Do not cross Coretta Sellars. The North County singer-songwriter is pretty good at eviscerating through song. Several tracks on her new “Keeping the Space” CD take aim at men who treat women awfully, and the singer supplies empowering anthems such as “Pink Lemonade” and “Want Me To.” Sellars, who brings a rocking sensibility to her word-rich songs, can also spin off brassy narrations as heard on “Boston by Now” and “One Night.”

Sellars’ latest will likely appeal to fans of old-school Indigo Girls. The one-time local opener for national acts playing at The Bull Run is now headlining the venue herself tonight to release “Keeping the Space.” Sellars’ show begins at 8 with opener Julie Sweeney. Tickets are $10.

— Scott McLennan - Scott McLennan Telegram and Gazette

""Walk The Line" comp. cd"

Urban Angel Music of Belfast, Ireland/UK is putting together a compilation CD called "Walk the Line." They have chosen my song "Best Of Me" for the CD. Urban Angel Music is one of the fastest growing Music Production Companies, Record Label and Music Publishers in all the UK and Ireland. Distribution of the compilation will start in January 2009 all throughout Europe and the US. - urban angel

"Lunenburg singer-songwriter debuts CD at Bull Run tonight"

There are numerous newspaper interviews over the last 13 years, but here is the latest........

Sun, The (Lowell, MA)

March 21, 2008
Section: Local


Lunenburg singer-songwriter debuts CD at Bull Run tonight
The Lowell Sun
By Kate Czaplinski

SHIRLEY -- Singer/songwriter Coretta Sellars always carries a guitar pick in the pocket of her bluejeans. The plastic ties on loaves of bread also work in a pinch, Sellars said.
The desire to play might come up at any time or anyplace.
Sellars, a Lunenburg High School graduate, explained her passion for music and performed one of her new songs "Best of Me" at the Bull Run Restaurant in Shirley yesterday. "Best of Me" is the second track off her fourth compact disc Keeping the Space.
Yesterday, she recalled weddings she used to attend at the Bull Run when she was a child. Tonight, she'll be back at the restaurant for her own CD-release party and live performance.
This CD is like a new start, she said.
She started writing and performing at 15, and now at 31, she's trying to make things happen in her music career.
"I think it's really up to me," she said of her success. "I have to stop procrastinating. I wish I had promoted myself more when I was younger."
Sellars grew up in Lunenburg and remembers performing some of her original music at the Lunenburg High School Talent Show in 1995.
Sellars works with Derek Butler on drums and John McKusick on bass and lead guitar in a variety of live performances in the Boston area and central Massachusetts.
Her fourth CD has been eight years in the making. Sellars writes many songs but chose 14 of them for the new CD.
Her music mixes many genres.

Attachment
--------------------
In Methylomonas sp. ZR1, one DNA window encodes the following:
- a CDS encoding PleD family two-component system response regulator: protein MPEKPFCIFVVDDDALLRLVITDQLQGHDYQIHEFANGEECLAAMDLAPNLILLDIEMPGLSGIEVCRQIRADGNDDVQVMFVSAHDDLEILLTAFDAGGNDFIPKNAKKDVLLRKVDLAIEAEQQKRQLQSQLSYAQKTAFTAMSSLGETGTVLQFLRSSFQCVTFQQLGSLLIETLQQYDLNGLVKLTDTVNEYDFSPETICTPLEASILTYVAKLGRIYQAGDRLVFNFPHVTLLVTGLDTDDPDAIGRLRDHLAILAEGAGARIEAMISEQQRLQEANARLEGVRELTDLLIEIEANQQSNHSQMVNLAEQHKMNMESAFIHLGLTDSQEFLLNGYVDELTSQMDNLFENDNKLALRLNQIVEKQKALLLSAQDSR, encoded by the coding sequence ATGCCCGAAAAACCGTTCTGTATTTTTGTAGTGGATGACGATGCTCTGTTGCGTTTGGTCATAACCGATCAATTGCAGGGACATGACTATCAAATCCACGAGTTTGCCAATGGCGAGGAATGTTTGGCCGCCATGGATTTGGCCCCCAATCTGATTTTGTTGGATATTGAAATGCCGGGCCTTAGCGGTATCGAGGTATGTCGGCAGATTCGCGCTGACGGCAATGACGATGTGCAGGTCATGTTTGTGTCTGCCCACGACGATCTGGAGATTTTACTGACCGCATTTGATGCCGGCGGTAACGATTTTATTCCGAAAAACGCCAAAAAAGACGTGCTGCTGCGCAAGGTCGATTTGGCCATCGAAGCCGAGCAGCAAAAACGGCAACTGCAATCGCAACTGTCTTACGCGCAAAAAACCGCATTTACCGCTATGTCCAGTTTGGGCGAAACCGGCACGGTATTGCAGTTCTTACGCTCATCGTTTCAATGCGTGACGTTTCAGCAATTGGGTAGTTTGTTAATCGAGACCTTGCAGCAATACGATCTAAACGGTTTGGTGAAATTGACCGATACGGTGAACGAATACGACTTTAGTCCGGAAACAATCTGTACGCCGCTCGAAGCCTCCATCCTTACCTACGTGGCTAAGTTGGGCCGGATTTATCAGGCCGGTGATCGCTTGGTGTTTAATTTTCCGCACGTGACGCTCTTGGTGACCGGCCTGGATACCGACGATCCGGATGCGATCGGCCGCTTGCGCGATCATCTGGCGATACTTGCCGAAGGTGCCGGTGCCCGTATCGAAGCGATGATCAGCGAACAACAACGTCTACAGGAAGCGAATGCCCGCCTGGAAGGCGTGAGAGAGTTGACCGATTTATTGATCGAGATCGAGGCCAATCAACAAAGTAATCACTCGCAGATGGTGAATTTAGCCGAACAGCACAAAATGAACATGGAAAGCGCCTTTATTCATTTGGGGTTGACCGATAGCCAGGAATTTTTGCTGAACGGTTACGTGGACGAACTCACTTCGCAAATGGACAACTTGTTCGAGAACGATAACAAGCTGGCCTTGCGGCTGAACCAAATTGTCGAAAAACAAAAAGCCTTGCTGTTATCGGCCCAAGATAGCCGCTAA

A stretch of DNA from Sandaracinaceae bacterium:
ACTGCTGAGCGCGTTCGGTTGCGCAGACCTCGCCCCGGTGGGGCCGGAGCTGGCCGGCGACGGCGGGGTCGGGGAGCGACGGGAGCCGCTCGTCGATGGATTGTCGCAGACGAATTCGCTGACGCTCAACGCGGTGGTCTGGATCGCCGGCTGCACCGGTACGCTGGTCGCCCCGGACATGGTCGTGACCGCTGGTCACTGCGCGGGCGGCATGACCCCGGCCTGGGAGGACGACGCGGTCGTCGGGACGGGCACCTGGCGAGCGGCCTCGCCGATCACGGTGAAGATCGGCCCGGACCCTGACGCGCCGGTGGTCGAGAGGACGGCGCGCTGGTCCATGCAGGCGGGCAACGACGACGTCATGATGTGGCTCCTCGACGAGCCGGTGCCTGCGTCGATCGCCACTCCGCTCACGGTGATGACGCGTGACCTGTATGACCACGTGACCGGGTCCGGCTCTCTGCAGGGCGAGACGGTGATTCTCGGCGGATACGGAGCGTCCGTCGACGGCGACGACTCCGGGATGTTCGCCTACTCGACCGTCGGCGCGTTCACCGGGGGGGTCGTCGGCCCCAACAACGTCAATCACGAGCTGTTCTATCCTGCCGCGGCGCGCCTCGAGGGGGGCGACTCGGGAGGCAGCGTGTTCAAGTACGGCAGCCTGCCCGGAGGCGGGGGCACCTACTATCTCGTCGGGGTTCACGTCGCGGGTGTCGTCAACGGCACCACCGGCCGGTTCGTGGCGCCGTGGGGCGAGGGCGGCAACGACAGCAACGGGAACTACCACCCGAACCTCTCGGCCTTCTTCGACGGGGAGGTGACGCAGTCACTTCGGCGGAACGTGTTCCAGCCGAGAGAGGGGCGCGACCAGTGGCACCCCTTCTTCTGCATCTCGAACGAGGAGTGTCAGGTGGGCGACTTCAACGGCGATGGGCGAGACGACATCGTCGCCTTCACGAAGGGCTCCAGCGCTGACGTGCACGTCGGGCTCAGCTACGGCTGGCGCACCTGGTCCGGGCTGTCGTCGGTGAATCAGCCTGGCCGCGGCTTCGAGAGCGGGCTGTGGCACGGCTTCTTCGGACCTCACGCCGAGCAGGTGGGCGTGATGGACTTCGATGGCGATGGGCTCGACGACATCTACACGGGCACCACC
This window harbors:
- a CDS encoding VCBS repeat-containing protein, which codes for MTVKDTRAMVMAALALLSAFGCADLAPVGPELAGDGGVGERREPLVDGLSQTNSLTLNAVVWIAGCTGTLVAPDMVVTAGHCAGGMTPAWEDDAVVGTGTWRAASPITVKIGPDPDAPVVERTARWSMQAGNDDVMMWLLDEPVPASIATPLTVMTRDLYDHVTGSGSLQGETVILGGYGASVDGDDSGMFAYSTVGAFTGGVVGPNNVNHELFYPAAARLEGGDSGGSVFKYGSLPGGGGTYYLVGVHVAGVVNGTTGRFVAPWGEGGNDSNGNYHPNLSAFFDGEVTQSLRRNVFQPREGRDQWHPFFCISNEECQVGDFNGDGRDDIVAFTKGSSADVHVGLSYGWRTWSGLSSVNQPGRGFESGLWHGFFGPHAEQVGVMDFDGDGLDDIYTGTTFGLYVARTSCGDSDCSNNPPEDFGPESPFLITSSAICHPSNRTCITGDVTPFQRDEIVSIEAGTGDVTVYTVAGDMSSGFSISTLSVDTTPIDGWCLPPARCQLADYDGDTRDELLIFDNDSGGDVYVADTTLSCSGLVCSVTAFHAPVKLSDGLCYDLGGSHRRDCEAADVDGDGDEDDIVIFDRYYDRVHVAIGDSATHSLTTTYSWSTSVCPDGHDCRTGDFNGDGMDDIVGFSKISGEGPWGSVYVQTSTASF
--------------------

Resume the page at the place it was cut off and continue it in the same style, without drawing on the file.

"I have three biggest influences," she said. "I love Jim Croce, the Indigo Girls and The Eagles."
She enjoys writing songs everyone can relate to, like "Pink Lemonade." The song focuses on difficulty in a marriage.
She also uses her own experiences in her songs. "Boston By Now" details her first love experience growing up in Lunenburg.
Her song "One Night" is one of the most upbeat tracks on her album.
"It's a mischievous song. It's just fun," Sellars said. "It's actually my mom's favorite song."
Sellars now lives in Templeton, but her family and friends will be in attendance at the Bull Run tonight.
"It's going to be a lot of people I haven't seen in ages," Sellars said. "It might be a big Lunenburg reunion."
The release party is also a chance for Sellars to focus on playing her own work.
Bar audiences often request more cover songs than originals, she said.
"I hate playing 'Sweet Home Alabama,'" Sellars said. "Every band plays it, and it's so overdone."
Sellars' CD release party starts at 8 p.m.; Julie Sweeney of Somerville will open. Tickets are $10, and CDs will be available for sale.
Sellars hopes she can master the music world and make it her full-time job.
"I just want to play," she said. "I don't really understand the business of it."

(c) 2008 The Sun (Lowell, MA). All rights reserved. Reproduced with the permission of Media NewsGroup, Inc. by NewsBank, Inc. - The Lowell Sun March 21, 2008


CD's: 1996- Behind Talking
1997- November Remains
2000- Every Friday
2008- Keeping The Space
2009- Back Roads



 Coretta Sellars is a prolific singer songwriter. Her signature blend of Country, Alternative, and Folk/Rock stylings led her to be featured as a “Homegrown Artist” on 92.5 The River WXRV, in Boston. Influenced heavily by the Indigo Girls, Jim Croce, The Rolling Stones, Cat Stevens, and The Eagles, Sellars songs are honest, nostalgic, and heartfelt. She is drawn to real life experiences, and often writes about them.